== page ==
A former homeless man has been turning empty crisp packets into insulated sleeping bag liners for rough sleepers.
Miley Porritt, 23, of Frome, Somerset, said he had two loves - ironing and eating crisps.
"Since lockdown I've set up my own ironing business so now I can put the two things together and do some good," he said.
It takes about 150 packets to make one liner and they are sealed together using the heat from an iron.
The foil in the packet would reflect a person's body heat back on to them to help keep them warm.
Mr Porritt spent five years rough sleeping and living in a YMCA hostel before getting his own flat in October.
"When you're on the street staying warm and dry is really hard so these liners will make a difference and I want to give something back to the people who helped me," he said.
"I love crisps so this is a great way to help others," he said.
He also said he finds ironing "really satisfying" which "makes me a bit unusual".
Mr Porritt lived for a while at the YMCA in Mendip and a spokesperson for the charity called him "an inspiration".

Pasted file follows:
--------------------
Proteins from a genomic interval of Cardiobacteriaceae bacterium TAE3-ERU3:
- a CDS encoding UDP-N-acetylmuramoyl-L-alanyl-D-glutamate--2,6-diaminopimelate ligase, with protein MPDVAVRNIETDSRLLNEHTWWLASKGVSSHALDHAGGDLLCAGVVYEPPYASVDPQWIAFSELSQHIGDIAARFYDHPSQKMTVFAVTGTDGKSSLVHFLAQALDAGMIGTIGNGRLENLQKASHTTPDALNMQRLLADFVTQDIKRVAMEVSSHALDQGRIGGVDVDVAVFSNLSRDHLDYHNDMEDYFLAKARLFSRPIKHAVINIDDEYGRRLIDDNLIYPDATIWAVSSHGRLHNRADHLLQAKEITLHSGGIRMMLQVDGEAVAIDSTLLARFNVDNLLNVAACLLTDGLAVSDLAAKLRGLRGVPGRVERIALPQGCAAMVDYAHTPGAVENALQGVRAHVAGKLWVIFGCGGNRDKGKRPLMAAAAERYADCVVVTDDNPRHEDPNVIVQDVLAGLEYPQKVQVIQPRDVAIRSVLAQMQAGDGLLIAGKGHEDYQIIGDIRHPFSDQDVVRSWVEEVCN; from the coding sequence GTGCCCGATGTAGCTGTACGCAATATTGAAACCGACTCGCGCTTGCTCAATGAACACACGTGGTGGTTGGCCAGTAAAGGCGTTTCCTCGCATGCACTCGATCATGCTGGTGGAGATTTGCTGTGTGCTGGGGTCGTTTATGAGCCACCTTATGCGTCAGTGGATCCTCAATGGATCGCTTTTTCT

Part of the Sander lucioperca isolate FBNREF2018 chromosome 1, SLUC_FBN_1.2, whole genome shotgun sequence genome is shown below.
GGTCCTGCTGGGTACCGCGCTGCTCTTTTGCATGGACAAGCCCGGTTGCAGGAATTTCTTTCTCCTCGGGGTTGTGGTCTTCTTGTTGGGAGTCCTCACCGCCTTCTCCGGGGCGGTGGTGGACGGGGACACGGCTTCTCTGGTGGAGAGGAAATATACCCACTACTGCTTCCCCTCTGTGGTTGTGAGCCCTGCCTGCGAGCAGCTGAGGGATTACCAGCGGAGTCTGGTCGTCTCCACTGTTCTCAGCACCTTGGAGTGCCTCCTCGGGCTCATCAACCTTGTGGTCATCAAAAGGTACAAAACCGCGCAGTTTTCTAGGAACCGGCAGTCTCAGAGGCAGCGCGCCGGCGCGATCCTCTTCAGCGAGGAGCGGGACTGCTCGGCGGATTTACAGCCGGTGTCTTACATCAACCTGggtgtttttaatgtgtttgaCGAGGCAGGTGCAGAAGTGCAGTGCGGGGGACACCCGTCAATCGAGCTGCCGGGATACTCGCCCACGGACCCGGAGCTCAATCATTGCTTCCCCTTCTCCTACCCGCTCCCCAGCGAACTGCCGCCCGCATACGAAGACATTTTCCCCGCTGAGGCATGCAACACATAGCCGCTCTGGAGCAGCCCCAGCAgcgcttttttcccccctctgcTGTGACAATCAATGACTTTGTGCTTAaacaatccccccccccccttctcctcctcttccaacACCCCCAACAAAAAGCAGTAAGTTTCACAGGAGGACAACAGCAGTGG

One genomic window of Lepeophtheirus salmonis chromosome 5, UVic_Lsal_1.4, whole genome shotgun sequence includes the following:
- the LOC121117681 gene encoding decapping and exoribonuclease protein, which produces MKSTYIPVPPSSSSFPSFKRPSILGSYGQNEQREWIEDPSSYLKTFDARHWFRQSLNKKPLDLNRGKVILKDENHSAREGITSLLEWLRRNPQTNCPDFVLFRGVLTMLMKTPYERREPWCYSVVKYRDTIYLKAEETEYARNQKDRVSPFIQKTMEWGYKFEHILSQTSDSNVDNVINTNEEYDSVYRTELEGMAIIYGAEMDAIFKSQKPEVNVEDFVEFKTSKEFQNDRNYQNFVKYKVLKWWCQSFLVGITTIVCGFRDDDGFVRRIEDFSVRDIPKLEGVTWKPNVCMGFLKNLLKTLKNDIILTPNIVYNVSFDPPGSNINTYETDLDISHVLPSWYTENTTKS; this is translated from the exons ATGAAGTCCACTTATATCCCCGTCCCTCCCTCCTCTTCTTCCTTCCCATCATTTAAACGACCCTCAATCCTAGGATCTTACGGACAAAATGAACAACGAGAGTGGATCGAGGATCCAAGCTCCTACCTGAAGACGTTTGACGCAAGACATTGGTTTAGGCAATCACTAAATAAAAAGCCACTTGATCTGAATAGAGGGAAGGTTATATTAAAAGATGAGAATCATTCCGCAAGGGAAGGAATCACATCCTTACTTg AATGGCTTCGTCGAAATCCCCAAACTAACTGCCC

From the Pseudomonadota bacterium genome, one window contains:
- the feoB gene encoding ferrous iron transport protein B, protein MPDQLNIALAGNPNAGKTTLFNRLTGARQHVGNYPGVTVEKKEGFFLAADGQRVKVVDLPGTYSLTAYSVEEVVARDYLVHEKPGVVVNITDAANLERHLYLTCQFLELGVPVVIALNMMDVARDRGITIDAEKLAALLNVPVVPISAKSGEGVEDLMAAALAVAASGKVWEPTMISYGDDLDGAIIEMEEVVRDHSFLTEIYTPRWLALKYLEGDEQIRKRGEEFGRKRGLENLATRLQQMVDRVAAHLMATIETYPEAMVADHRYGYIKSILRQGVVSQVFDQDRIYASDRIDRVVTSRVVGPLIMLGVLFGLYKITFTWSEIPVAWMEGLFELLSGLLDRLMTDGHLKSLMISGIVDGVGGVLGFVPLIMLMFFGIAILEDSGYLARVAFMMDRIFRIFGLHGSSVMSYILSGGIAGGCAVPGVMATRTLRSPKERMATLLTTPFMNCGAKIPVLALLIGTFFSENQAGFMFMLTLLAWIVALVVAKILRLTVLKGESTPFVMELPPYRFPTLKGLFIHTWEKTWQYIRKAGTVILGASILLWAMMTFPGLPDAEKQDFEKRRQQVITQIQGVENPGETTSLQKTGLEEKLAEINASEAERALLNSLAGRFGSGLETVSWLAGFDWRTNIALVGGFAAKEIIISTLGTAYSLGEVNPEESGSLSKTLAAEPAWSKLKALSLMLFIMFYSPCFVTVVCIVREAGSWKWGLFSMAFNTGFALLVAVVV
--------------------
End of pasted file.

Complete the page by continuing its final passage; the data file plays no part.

"We are very proud of how far he has come and are glad to have been part of his journey so far," they said.
"Miley has turned his life around and what is even more heartwarming is his determination to contribute and make a difference to other people's lives with his survival blankets."
Mr Porritt has put a call out on his Iron Man Survival Blankets Facebook group asking crisp lovers everywhere to send empty washed packets to his business address so he could turn them into the liners.
In less than a week he has had more than 1,500 shares and hundreds of comments from people asking how they can get involved.
One of the groups to have replied was the Blond Angels street team, which gives hot food, toiletries, clothing and sleeping bags to rough sleepers in greater Bristol, Bath and Gloucester.
"We go through sleeping bags like nobody's business in winter because on the streets they don't last long before they're wet, smelly and unpleasant," said Kayleigh Gardner from the group.
"These liners will prolong the life of the sleeping bags so we can help more people."
The group has asked its 2,000 members to save washed packets and said it has had "a fantastic response already".
Ms Gardner said she would be asking big supermarket chains if they would allow crisp packet donations to be given to Mr Porritt for the liners and also planned to ask senior schools to install crisp packet bins to collect the empty bags.
"Each bag takes about 80 years to decompose so we hope people will want to see the bags go to good use instead of landfill," she said.